By Patricia Weber
On a recent airline flight I was an upset customer. I was arriving on a late inbound flight and connecting with the last flight out on the same airline, but the connecting flight left without me! At first, I was furious when told to wait in a line of 300 people to resolve my problem. But I used my time to “people watch”, and I made some valuable observations.
I saw that the customers who approached one ticket agent with a smile, sense of humor or other positive behaviors were walking away in a positive state. The agent looked and sounded kinder and more empathetic when helping those folks. The customers who approached another agent with a visibly sour attitude seemed to evoke a negative response from the agent, and they walked away looking angry.
Both sets of people had similar intentions—to get their problem resolved. But the people who approached the agent angrily got a much less satisfying response. Whatever their intention, the message they sent evoked a negative response. I decided to emulate the other group of people, the ones who approached the agent with a smile and a positive attitude. The result—I walked away with a newly scheduled flight and some upgrades as the airline’s way of making amends.
This illustrates a principle of neurolinguistics—The real meaning of a message is the response it triggers. Knowing this, you can control the experience your customers have when they come to you for service. They may choose to behave rudely, but don’t let it trigger a negative response in you, the way it did with the ticket agent I observed. Remember that dissatisfied customers all have the same goal in communicating with you—to get their problem resolved. The ones who are trying to achieve that goal by using rude behavior are going about it the wrong way, maybe because they mistakenly think it’s the best way to get results. Treat them in a pleasant, positive manner, and in most cases you’ll succeed in triggering a positive response from them.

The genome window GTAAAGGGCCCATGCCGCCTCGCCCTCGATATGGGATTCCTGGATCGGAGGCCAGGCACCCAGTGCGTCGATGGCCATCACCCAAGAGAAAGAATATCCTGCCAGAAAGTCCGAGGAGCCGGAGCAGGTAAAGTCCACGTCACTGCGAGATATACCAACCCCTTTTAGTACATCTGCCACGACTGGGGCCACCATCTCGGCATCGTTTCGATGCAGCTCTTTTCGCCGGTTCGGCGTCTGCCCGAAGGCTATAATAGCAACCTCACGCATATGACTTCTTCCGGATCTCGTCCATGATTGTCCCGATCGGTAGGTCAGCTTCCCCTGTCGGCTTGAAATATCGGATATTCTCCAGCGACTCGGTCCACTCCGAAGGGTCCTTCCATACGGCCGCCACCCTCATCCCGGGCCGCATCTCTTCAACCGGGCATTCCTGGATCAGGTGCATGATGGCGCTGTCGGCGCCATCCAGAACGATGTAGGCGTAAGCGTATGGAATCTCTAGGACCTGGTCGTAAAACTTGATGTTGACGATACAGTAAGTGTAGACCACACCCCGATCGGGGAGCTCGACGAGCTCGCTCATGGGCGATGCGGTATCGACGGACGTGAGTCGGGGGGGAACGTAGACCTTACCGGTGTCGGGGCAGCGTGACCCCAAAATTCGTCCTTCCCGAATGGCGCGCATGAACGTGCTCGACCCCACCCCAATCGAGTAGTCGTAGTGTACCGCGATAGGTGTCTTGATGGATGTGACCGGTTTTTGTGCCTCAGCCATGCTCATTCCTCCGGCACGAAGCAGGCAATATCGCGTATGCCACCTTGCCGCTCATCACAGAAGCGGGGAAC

This is worth repeating: no matter how customers approach you about their need or problem they all want the same thing: to achieve customer satisfaction. Don’t take their negative behavior personally, because they’re not being rude for rudeness’ sake. As a person who works with customers, your behavior should be guided by a belief that you can leave the customer in a better state than when they approached you. You can do that by using a positive, upbeat manner and language to evoke a positive response in your customers.
© Copyright Patricia Weber, www.prostrategies.com.
Pat Weber is a coach, certified telelcass leader, and corporate trainer. With her incisive, effective communication skills, her services can put problem solving in your own hands, by helping you increase your choices and build your self-confidence. With personal coaching, a teleclass, an online email course or on- site workshop, get what you want, more easily and more often. Visit her website at www.prostrategies.com. Contact her for a free coaching session.
Article Source: EzineArticles.com